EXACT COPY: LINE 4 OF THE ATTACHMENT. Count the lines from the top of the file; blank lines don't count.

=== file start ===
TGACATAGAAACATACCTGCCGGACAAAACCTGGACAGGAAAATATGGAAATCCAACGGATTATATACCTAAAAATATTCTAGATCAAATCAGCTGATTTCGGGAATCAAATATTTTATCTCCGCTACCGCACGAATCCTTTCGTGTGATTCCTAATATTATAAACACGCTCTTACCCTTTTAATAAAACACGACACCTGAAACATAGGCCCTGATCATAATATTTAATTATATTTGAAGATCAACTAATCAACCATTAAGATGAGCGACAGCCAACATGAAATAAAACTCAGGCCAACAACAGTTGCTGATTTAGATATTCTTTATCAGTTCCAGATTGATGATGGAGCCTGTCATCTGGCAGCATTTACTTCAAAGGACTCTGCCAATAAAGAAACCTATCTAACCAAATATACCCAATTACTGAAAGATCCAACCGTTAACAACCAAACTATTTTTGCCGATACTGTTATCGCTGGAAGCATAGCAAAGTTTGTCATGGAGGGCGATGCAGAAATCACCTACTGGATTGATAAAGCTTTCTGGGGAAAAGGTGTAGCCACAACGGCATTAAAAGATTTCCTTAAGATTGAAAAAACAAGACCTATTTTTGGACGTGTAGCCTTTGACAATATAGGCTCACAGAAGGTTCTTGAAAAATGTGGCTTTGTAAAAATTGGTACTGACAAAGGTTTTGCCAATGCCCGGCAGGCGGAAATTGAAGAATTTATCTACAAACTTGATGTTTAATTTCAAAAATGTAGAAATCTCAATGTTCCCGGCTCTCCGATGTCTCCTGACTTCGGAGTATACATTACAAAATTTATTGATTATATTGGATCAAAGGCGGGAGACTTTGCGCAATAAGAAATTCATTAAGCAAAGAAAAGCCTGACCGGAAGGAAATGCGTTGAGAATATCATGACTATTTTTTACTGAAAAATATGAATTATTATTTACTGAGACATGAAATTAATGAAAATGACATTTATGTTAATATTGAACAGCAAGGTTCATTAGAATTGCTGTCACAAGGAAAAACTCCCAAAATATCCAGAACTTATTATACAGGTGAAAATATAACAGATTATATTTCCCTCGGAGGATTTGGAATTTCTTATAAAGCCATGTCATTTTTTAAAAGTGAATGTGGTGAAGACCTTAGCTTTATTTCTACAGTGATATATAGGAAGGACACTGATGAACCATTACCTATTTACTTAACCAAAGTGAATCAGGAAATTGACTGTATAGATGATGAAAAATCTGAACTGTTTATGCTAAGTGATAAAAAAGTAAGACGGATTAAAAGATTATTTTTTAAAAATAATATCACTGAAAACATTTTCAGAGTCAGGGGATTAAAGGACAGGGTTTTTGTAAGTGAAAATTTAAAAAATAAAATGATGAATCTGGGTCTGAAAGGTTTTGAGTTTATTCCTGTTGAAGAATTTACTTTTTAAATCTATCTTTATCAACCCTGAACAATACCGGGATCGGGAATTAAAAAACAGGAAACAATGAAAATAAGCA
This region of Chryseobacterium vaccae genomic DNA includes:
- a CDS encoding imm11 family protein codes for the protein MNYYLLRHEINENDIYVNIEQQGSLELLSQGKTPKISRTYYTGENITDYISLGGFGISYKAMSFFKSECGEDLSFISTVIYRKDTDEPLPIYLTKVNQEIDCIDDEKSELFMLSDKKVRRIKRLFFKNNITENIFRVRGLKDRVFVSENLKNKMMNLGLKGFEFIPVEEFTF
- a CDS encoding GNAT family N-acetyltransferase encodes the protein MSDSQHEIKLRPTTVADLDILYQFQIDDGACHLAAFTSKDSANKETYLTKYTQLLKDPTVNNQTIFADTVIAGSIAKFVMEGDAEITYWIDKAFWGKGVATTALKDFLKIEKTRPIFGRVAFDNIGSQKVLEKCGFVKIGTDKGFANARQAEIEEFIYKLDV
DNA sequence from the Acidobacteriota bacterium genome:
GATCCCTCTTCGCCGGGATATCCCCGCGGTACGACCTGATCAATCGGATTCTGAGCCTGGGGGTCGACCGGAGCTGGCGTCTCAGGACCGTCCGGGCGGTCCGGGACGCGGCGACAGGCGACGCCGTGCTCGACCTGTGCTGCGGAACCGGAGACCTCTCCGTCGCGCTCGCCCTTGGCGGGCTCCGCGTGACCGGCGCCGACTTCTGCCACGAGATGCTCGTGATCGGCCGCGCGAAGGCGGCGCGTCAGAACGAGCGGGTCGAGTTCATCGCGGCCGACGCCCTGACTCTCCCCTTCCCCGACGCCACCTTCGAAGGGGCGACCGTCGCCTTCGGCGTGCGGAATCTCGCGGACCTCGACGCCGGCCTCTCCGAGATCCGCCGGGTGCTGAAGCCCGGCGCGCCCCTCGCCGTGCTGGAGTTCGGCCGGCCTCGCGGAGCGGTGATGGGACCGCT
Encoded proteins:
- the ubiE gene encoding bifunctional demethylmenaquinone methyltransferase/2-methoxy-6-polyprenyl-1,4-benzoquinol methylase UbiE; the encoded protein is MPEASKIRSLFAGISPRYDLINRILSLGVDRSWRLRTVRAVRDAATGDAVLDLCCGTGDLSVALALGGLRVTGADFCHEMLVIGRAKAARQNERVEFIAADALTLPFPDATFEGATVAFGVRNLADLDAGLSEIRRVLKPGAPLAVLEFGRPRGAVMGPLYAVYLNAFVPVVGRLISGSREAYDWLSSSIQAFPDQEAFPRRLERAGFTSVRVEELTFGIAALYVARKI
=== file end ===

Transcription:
- a CDS encoding GNAT family N-acetyltransferase encodes the protein MSDSQHEIKLRPTTVADLDILYQFQIDDGACHLAAFTSKDSANKETYLTKYTQLLKDPTVNNQTIFADTVIAGSIAKFVMEGDAEITYWIDKAFWGKGVATTALKDFLKIEKTRPIFGRVAFDNIGSQKVLEKCGFVKIGTDKGFANARQAEIEEFIYKLDV